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Redskins–Giants: Game Balls, Gassers and Observations — Offense
LT Trent Williams: Williams’ poor performance was stunning considering he showed such promise in training camp and the preseason. Giants second-string DE Jason Pierre-Paul, who started in place of Justin Tuck, beat him often. It was Heyer-esque and belied Williams’ status as a fourth-overall pick entering his second season.
Pierre-Paul successfully mixed up his pass-rushing moves, and Williams has a tendency to get beaten by the change up. Williams said last week that he watched a good amount of preseason film on Pierre-Paul, but that wasn’t evident.
After consistently challenging Williams to the outside, Pierre-Paul in the fourth quarter gave him a head fake out, causing Williams to set prematurely and reach. Pierre-Paul exploded inside, while Williams was off balance. He sacked QB Rex Grossman and forced a fumble. On the first sack Williams allowed, Pierre-Paul got into his chest with a bull rush, and Williams slipped when he tried to anchor.
Williams was a liability in the running game, too, and a big reason why RB Tim Hightower had few holes to work with. Pierre-Paul consistently set the edge with his strength and leverage advantage, which limited Hightower’s ability to set up cutback lanes or get around the corner. Williams should go ahead and circle Dec. 18 on his calendar because he has a lot to prove in the rematch against New York.
RT Jammal Brown: Brown often gets away with swallowing pass rushers who get their hands inside his, but that wasn’t the case against second-string DE Dave Tollefson, who started in place of two-time Pro Bowler Justin Tuck. Tollefson was able to get into Brown and push the pocket several times. And on the Redskins’ first series, LB/DE Mathias Kiwanuka beat Brown with a speed rush when Brown was slow getting off the snap and couldn’t move his feet in time to recover.
Tollefson did get past Brown for a sack in the third quarter, but I hesitate to place the blame on Brown. The Giants blitzed seven on the play, and Grossman took the shotgun snap and immediately ran outside the pocket. Brown’s set was narrow enough that it appeared he didn’t expect Grossman to be that wide. It’s worth looking into, at least.
K Graham Gano: You’ve heard of “Good Rex” and “Bad Rex.” How about Good and Bad Graham? Apparently Good Graham stayed in the preseason. After making all 10 of his field goals in exhibition play, Gano pushed a 39-yarder when it counted.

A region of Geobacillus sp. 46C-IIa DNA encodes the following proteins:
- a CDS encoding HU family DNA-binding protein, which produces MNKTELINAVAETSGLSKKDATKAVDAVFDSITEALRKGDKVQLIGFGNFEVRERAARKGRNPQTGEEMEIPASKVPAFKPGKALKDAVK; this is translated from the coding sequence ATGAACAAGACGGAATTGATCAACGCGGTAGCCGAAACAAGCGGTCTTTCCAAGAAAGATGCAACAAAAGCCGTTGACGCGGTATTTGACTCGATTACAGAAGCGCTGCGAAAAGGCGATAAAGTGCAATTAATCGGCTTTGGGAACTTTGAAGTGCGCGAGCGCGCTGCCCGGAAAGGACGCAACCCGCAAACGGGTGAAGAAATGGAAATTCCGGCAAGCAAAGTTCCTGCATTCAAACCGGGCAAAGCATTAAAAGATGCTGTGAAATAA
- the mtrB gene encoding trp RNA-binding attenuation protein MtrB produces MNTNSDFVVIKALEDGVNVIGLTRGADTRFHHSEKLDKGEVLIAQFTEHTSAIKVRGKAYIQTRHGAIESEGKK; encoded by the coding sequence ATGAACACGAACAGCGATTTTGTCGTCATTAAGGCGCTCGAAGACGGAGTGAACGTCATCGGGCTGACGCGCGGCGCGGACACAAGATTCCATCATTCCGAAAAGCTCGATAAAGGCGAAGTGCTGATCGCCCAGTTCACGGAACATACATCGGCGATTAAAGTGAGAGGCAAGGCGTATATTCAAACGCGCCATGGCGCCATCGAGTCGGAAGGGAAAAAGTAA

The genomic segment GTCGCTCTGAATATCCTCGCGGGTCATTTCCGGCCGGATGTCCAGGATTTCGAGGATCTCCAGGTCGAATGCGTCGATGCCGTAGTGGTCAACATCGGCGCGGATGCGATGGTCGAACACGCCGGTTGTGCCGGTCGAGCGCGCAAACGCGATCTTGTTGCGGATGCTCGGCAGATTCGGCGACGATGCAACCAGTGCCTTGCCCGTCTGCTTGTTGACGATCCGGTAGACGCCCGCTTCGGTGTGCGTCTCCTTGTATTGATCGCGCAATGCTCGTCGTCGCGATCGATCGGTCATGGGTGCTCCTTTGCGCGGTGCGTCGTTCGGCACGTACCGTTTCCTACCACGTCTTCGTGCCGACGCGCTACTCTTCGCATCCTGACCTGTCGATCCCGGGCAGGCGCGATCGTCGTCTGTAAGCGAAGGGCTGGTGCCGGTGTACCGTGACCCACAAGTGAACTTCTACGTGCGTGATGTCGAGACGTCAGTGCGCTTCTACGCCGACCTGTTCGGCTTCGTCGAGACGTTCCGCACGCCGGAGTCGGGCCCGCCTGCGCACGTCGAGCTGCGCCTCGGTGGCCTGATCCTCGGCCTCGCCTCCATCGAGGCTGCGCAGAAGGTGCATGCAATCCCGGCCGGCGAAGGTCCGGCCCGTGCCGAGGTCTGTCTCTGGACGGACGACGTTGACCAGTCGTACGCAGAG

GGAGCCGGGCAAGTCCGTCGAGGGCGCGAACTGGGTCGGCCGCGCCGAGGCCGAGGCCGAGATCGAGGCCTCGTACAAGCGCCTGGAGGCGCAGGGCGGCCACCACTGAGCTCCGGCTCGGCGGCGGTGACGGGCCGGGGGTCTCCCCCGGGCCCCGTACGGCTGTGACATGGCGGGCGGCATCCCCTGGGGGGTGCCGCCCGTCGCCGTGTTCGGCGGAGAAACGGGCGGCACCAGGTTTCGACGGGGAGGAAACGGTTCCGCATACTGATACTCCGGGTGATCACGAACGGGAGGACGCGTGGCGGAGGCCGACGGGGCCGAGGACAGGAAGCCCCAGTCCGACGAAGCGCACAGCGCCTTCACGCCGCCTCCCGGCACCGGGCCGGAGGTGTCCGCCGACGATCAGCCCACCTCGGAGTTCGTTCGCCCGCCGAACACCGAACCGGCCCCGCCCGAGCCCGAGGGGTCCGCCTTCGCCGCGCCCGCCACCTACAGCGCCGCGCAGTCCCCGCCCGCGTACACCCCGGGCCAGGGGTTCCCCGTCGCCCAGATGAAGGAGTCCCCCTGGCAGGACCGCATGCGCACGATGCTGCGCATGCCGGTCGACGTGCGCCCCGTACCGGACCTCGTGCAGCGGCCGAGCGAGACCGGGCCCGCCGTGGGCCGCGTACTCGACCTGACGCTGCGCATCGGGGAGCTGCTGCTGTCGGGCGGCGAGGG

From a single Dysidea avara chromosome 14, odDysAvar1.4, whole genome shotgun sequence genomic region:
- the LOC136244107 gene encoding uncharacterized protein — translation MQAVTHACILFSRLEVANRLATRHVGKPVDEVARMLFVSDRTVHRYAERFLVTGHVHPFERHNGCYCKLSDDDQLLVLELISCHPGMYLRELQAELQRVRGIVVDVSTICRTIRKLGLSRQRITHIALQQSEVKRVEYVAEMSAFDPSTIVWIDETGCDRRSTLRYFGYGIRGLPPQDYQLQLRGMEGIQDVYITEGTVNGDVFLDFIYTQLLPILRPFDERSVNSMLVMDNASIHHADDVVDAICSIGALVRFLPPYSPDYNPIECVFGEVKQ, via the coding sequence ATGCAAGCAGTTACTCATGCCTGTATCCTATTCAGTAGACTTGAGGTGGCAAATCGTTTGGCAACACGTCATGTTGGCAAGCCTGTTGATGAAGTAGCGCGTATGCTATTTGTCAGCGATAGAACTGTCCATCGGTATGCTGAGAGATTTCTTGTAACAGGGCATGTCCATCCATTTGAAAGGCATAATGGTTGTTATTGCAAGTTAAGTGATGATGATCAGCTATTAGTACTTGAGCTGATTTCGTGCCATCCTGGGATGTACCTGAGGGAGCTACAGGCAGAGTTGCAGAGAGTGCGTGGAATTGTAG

It’s one thing to miss field goals for a 6-10 team that has no chance of contending. But if the Redskins are legit — and, yes, this was only one win — they need a reliable kicker.
The Giants’ defensive line is a very bad matchup for the Redskins. That’s nothing new – it’s why New York won the previous six meetings. But we saw the evidence again on Sunday. The Giants’ power trumped the Redskins’ speed and athleticism. The entire Redskins’ line struggled to win individual blocks in the run game, and they had trouble holding their ground moving laterally on stretch plays. LT Trent Williams, RT Jammal Brown and TE Fred Davis failed to consistently set the edge, and that forced RB Tim Hightower to cut too early at times.
I was a bit surprised offensive coordinator Kyle Shanahan didn’t call more keepers to move the pocket and get QB Rex Grossman into space. Then again, getting outside is John Beck’s strength, not Grossman’s. In addition, rolling the quarterback out can take away parts of the field. Still, I wonder if the running game would have been more effective, especially late, if the Redskins had run the Giants sideline to sideline more throughout the game. The Giants’ front four didn’t seem to wear down. Just something to keep in mind for the rematch in December.
The offensive line was inconsistent in individual blocking matchups, just as it was in the preseason. For example, LG Kory Lichtensteiger and C Will Montgomery picked up a stunt on the third-and-2 on Armstrong’s diving catch. But Lichtensteiger also surrendered a sack in the first quarter after DT Chris Canty swiped his hands and got to his outside shoulder.
Again, the Redskins won’t face defensive lines as good as the Giants’ every week, but it’s ultimately a standard by which they’ll be measured. Despite winning the game on Sunday, there’s much room for improvement.
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About the Author
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